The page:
Maryland governor is running an inept state government | COMMENTARY
By Patrick Moran
For The Baltimore Sun|
Feb 24, 2020 | 6:00 AM
This month, The Baltimore Sun reported that Maryland is warehousing dozens of foster children in psychiatric and medical hospitals for months on end — although they are not mentally ill or injured or sick. The Maryland Department of Human Services is just incapable of figuring out where to place the vulnerable juveniles in its care.
This demonstration of incompetence is just one example of the staggering ineptitude displayed daily across Maryland’s government. After five years of Gov. Larry Hogan’s mismanagement and indifference, our state government is falling apart.
A review of what has been uncovered in the just the past few weeks tells the story:
A $750,000 grant to purchase a country club approved by Governor Hogan’s Opioid Operational Command Center was referred to the Attorney General’s Office for a criminal investigation. Legislative auditors also found that 96% of a grant issued to an out-of-state nonprofit was transferred to a private company owned by the nonprofit’s management.
Doctors who provide mental health and addiction services have not been paid millions of dollars they are owed because a state Medicaid payment system is malfunctioning. This bungling has affected about 2,500 doctors, hospitals, clinics and other facilities in Maryland.
The state Department of Corrections and Public Safety spent $129 million on overtime last year, because agency leaders have allowed 20% of jobs to go unfilled. Overtime spending has more than tripled in six years. Our often violent prisons, which are charged with rehabilitating incarcerated citizens to reenter society, are about 1,000 employees short staffed.
Maryland’s well-regarded chief medical examiner quit due to a crisis caused by understaffing and a crushing caseload driven by rising violent crime and opioid overdoses. The agency is at risk of losing its accreditation because of the staffing shortage and a leaky roof at its headquarters.
With billions of federal dollars at stake, census preparations lag far behind as the April 1 count approaches. A director with no prior census experience was hired in late January — only following press inquiries about the job vacancy. Advertising has not begun, with contracts not yet finalized. And grants to local governments to boost response rates have not been distributed.
And the Baltimore Police Department reported that 30.5% of murder victims and 26.7% of arrested murder suspects were under the supervision of the state’s Department of Parole and Probation. In other words, these victims and perpetrators were arrested by police and convicted by prosecutors and the courts. And then the state failed to keep track of them to keep them from killing or being killed. As violent crime has increased, the number of parole and probation agents has decreased.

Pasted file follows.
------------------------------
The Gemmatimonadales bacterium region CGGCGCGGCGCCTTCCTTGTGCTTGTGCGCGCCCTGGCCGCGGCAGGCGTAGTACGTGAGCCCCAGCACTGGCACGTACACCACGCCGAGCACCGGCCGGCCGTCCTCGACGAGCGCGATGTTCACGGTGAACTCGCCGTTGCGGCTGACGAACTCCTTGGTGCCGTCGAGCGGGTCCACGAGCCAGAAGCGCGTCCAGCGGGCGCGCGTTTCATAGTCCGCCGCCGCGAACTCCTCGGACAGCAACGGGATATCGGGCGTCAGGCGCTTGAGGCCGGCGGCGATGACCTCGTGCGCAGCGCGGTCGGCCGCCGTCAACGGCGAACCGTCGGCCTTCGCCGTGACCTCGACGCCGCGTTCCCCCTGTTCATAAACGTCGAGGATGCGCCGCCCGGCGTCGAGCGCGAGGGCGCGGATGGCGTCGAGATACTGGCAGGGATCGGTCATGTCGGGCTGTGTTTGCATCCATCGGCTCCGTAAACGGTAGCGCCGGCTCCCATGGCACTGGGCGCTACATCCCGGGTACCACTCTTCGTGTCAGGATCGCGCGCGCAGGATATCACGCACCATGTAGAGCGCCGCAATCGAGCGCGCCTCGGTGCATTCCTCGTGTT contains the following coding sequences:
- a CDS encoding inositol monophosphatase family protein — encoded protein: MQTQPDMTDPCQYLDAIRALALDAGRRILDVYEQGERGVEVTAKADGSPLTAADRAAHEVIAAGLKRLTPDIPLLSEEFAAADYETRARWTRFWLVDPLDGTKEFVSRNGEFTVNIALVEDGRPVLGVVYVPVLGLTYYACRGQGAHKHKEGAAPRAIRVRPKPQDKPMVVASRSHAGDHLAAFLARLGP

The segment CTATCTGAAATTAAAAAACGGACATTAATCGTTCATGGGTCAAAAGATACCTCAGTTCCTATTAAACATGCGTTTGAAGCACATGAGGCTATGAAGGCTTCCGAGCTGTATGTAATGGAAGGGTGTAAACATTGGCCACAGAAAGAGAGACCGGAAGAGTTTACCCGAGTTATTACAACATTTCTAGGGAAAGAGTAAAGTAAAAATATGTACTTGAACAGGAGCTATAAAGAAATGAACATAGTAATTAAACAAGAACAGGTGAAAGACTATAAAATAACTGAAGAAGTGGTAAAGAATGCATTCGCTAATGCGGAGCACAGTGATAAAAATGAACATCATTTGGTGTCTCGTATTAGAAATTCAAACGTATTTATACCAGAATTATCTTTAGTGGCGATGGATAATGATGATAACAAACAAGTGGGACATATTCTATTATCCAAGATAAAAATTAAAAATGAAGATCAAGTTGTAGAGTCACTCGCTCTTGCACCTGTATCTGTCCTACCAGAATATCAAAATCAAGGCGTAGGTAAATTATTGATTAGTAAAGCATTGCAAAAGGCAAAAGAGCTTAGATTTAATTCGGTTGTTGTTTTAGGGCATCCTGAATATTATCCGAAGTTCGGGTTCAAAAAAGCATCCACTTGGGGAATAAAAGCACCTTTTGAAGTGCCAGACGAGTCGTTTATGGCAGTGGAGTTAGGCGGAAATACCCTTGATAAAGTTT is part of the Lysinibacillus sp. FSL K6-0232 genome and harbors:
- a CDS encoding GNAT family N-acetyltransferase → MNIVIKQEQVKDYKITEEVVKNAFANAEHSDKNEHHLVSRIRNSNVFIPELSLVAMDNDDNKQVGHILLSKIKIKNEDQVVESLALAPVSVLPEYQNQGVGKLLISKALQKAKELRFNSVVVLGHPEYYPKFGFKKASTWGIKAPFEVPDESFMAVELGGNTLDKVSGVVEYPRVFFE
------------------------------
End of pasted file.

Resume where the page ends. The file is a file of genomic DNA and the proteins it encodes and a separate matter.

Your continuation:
The sad thing about the crisis of incompetence is that there are many good people giving their all throughout our state government. But they aren’t in top decision-making roles. This deterioration of Maryland’s government is occurring through neglect and inattention, not through any discernible plan. Perhaps Governor Hogan is distracted by the need to improve transportation for his real estate projects.
This lack of accountability is unlikely to improve. Unlike his predecessors, Governor Hogan does not take responsibility for fixing the growing number of problems that are becoming apparent the longer he serves in office. But the sheer volume of evidence pointing toward mismanagement continues to pile up.
In the five years prior to Governor Hogan taking office, the state of Maryland averaged 389 homicides per year. In the five years since he took office, Maryland has averaged more than 532 murders — a 37% increase.
In his 2020 State of the State address, Governor Hogan rightfully called violent crime in Baltimore an “urgent crisis.” But Governor Hogan has not mentioned how he intends to staff up the Department of Corrections and Public Safety or the Department of Juvenile Services — which is the primary way the state can help reduce violence. Nor has he put forth a plan for increasing staffing, interagency coordination or compliance at Parole and Probation, which interacts every day with violent offenders and could help prevent murders.
This month, the Hogan administrations ineptness became a national embarrassment, as National Public Radio broadcast the sad story of Maryland’s needlessly hospitalized foster children. However, that story is yet another indication that the media and the Maryland General Assembly are increasingly paying attention to the cost of Governor Hogan’s incompetence. The taxpayers and citizens of our state should hope that, over the remainder of his term, they continue to combine to hold him accountable.